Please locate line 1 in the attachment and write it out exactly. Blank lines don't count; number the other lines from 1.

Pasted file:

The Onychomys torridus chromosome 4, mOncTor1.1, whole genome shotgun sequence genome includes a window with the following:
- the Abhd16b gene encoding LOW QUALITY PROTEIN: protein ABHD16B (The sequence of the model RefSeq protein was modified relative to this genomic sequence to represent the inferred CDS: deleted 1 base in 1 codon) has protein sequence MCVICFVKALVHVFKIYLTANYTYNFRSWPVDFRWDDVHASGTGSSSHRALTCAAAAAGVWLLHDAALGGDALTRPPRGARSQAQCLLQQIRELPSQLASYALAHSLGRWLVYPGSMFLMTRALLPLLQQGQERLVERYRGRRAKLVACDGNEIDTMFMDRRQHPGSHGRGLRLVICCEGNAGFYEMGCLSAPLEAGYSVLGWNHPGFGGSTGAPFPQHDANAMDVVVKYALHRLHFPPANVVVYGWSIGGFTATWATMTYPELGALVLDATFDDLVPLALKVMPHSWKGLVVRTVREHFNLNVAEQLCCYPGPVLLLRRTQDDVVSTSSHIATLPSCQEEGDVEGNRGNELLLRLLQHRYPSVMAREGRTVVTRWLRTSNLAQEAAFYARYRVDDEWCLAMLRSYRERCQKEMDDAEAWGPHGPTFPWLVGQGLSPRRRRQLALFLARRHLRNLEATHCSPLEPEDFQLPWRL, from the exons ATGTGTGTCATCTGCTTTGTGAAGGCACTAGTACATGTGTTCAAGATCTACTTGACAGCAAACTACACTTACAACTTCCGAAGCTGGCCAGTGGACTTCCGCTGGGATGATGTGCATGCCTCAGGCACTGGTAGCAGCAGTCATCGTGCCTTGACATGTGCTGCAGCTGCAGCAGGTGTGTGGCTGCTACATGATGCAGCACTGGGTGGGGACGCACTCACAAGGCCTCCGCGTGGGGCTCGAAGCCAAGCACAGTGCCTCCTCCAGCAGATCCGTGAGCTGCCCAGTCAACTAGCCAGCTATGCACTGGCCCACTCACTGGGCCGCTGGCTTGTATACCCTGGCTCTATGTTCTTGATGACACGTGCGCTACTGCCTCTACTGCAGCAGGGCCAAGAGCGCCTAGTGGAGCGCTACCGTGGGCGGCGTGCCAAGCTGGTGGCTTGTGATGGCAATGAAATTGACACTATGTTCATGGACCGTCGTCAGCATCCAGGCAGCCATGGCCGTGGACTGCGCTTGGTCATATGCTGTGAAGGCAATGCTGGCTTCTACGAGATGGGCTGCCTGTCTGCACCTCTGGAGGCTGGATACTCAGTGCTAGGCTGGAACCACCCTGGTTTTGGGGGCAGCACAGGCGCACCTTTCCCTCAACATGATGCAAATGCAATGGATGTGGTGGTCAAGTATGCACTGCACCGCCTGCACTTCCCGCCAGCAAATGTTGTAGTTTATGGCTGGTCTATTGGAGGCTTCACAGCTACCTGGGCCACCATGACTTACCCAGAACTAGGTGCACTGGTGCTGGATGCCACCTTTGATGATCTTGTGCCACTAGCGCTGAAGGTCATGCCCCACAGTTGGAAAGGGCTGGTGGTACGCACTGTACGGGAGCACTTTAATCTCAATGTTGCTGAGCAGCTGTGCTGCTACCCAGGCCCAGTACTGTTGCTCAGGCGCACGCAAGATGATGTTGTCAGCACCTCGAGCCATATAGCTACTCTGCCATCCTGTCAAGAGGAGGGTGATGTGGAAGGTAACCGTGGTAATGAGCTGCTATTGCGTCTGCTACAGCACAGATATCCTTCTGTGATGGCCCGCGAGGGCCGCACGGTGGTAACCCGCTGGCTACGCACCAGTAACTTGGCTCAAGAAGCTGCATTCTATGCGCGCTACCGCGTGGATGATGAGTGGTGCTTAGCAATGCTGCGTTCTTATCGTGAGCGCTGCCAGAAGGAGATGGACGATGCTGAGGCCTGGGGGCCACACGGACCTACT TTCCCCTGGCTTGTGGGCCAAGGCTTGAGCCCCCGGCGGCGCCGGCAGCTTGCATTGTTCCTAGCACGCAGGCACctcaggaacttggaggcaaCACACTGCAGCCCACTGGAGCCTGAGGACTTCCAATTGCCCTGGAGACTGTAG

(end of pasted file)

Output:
The Onychomys torridus chromosome 4, mOncTor1.1, whole genome shotgun sequence genome includes a window with the following: